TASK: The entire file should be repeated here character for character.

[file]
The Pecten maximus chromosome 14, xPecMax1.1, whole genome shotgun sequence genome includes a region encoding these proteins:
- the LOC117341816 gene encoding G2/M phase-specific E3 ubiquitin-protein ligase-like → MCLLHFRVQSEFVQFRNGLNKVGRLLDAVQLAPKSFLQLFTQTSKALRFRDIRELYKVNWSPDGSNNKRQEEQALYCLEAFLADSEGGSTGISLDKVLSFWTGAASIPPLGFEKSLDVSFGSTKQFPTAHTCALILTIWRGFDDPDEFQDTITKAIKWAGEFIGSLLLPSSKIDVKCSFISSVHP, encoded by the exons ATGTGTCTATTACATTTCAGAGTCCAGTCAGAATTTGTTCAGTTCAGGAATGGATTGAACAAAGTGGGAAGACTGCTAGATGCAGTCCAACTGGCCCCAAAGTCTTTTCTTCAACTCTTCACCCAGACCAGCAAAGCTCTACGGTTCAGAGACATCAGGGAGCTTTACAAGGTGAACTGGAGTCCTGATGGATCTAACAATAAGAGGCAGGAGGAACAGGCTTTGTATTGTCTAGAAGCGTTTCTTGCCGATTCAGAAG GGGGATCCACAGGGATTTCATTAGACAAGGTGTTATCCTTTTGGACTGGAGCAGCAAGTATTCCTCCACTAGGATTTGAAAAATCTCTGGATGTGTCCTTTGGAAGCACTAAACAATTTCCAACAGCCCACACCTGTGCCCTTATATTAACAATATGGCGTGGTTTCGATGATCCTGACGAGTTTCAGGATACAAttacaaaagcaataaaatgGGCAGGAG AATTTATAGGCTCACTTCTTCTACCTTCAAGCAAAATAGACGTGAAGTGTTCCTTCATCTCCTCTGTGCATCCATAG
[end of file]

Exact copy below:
The Pecten maximus chromosome 14, xPecMax1.1, whole genome shotgun sequence genome includes a region encoding these proteins:
- the LOC117341816 gene encoding G2/M phase-specific E3 ubiquitin-protein ligase-like → MCLLHFRVQSEFVQFRNGLNKVGRLLDAVQLAPKSFLQLFTQTSKALRFRDIRELYKVNWSPDGSNNKRQEEQALYCLEAFLADSEGGSTGISLDKVLSFWTGAASIPPLGFEKSLDVSFGSTKQFPTAHTCALILTIWRGFDDPDEFQDTITKAIKWAGEFIGSLLLPSSKIDVKCSFISSVHP, encoded by the exons ATGTGTCTATTACATTTCAGAGTCCAGTCAGAATTTGTTCAGTTCAGGAATGGATTGAACAAAGTGGGAAGACTGCTAGATGCAGTCCAACTGGCCCCAAAGTCTTTTCTTCAACTCTTCACCCAGACCAGCAAAGCTCTACGGTTCAGAGACATCAGGGAGCTTTACAAGGTGAACTGGAGTCCTGATGGATCTAACAATAAGAGGCAGGAGGAACAGGCTTTGTATTGTCTAGAAGCGTTTCTTGCCGATTCAGAAG GGGGATCCACAGGGATTTCATTAGACAAGGTGTTATCCTTTTGGACTGGAGCAGCAAGTATTCCTCCACTAGGATTTGAAAAATCTCTGGATGTGTCCTTTGGAAGCACTAAACAATTTCCAACAGCCCACACCTGTGCCCTTATATTAACAATATGGCGTGGTTTCGATGATCCTGACGAGTTTCAGGATACAAttacaaaagcaataaaatgGGCAGGAG AATTTATAGGCTCACTTCTTCTACCTTCAAGCAAAATAGACGTGAAGTGTTCCTTCATCTCCTCTGTGCATCCATAG